by RAY FLEMING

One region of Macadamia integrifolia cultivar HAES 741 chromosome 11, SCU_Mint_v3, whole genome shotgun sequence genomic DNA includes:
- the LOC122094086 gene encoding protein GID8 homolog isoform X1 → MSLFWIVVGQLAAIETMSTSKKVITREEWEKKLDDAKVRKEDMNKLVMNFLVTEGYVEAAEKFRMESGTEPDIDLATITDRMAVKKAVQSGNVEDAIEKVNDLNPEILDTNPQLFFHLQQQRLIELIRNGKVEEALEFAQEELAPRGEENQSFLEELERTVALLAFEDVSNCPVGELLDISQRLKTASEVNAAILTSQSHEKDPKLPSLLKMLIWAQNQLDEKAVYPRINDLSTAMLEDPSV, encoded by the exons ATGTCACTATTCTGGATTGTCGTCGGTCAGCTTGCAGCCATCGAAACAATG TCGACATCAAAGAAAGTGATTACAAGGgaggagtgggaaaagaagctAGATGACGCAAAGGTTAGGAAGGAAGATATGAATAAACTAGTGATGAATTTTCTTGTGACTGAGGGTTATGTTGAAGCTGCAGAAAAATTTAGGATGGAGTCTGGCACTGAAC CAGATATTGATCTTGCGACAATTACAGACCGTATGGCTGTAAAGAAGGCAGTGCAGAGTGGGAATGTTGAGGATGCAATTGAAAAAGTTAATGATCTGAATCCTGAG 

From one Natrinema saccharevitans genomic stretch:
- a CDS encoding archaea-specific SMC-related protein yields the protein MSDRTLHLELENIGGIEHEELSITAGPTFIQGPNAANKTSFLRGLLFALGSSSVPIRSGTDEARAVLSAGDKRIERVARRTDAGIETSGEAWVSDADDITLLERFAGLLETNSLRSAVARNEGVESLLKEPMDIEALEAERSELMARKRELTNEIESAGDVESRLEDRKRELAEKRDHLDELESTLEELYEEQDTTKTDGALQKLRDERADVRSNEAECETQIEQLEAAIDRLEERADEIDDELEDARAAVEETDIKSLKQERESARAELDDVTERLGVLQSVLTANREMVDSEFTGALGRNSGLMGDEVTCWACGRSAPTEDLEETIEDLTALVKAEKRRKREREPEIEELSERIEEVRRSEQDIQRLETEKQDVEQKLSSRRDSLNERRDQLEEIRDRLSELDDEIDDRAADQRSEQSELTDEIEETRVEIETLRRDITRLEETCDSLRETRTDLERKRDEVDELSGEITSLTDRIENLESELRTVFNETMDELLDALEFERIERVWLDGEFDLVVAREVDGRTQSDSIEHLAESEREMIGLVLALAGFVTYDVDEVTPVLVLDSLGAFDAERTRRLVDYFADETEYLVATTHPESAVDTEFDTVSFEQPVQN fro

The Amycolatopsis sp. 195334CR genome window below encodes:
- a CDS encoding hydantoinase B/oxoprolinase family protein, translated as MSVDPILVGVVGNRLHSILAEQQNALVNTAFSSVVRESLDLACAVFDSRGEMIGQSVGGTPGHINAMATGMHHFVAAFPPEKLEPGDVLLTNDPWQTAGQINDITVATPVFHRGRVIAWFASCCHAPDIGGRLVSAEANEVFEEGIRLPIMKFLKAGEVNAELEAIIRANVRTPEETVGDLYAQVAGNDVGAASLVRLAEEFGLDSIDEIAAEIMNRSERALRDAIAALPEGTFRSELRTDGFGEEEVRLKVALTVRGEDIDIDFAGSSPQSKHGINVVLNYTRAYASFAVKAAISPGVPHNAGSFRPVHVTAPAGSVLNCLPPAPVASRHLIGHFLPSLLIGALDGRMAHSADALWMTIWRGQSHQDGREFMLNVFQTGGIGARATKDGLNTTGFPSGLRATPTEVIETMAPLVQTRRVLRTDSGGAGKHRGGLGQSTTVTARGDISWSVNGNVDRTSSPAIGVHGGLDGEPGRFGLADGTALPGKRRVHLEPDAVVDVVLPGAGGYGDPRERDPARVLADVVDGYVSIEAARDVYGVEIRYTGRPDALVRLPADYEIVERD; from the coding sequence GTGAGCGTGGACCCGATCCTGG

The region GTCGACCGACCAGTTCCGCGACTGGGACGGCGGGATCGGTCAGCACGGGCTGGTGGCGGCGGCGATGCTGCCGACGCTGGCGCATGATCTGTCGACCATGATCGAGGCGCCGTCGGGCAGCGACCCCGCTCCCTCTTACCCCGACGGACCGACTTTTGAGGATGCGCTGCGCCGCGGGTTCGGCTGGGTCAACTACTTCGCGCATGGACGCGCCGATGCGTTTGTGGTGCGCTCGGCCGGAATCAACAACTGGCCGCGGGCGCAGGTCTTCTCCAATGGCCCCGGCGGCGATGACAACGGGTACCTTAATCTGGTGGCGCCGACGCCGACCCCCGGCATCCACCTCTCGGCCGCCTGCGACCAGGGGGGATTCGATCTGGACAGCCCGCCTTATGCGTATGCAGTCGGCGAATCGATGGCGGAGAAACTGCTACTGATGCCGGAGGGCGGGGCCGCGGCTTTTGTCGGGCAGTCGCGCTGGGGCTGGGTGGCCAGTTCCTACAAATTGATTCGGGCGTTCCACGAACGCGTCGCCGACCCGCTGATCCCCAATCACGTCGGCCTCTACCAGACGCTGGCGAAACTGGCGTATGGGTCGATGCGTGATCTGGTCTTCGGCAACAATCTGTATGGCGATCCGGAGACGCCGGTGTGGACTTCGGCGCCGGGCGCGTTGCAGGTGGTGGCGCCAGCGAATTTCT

ALMOST two years ago the European Union agreed to admit 10 new members in what became known as the “big bang” enlargement. There were dire warnings of the negative effect of this move from the eurosceptics in politics and the media. In Britain it was alleged that the labour market and social services would be “swamped” by a flood of new European immigrants from ex-Communist Eastern Europe. But yesterday the European Commission reported that Britain, Ireland and Sweden, the only three countries to open their doors fully to the newcomers, had benefitted substantially as a result and it urged other EU members to follow suit. Spain and Finland are likely to do so on May 1 but most of the others will continue to operate restrictions. The most surprising aspect of the British experience is that although the govenrment predicted that some 14'000 workers would come to Britain to seek work following EU enlargement, the actual number has proved to be close to 300'000, representing about 0.4 per cent of the UK workforce. Yet these Poles, Lithuanians, Slovakians, Latvians, Czechs, Hungarians, Estonians, Slovenians, have been absorbed by the British labour market, filling long-standing vacancies and helping to boost the economy in the process. Much the same story applies in Ireland which has successfully welcomed about 160'000 new incomers, probably a higher proportion of the labour force than in Britain. The EU Commission's report said: “After enlargement, there has been in all aspects positive tendencies. Employment is on the rise and economic growth is accelerating. The UK even shows that, due to enlargement, interest rates have remained relatively low.” Not all EU members are in a position to benefit as Britain has from opening thier doors to the free movement of labour. Some admitted substantial numbers from East Europe before the EU's enlargement took place and they already form a larger part of the labout market than in Britain. As with most EU legislation, the free labour market is not due to become fully operative until 2011; until then individual member states can apply restrictions if they think it necessary. However, the lesson learnt in Britain, Ireland and Sweden is obviously that in the right circumstances the free movement of labour brings only benefit.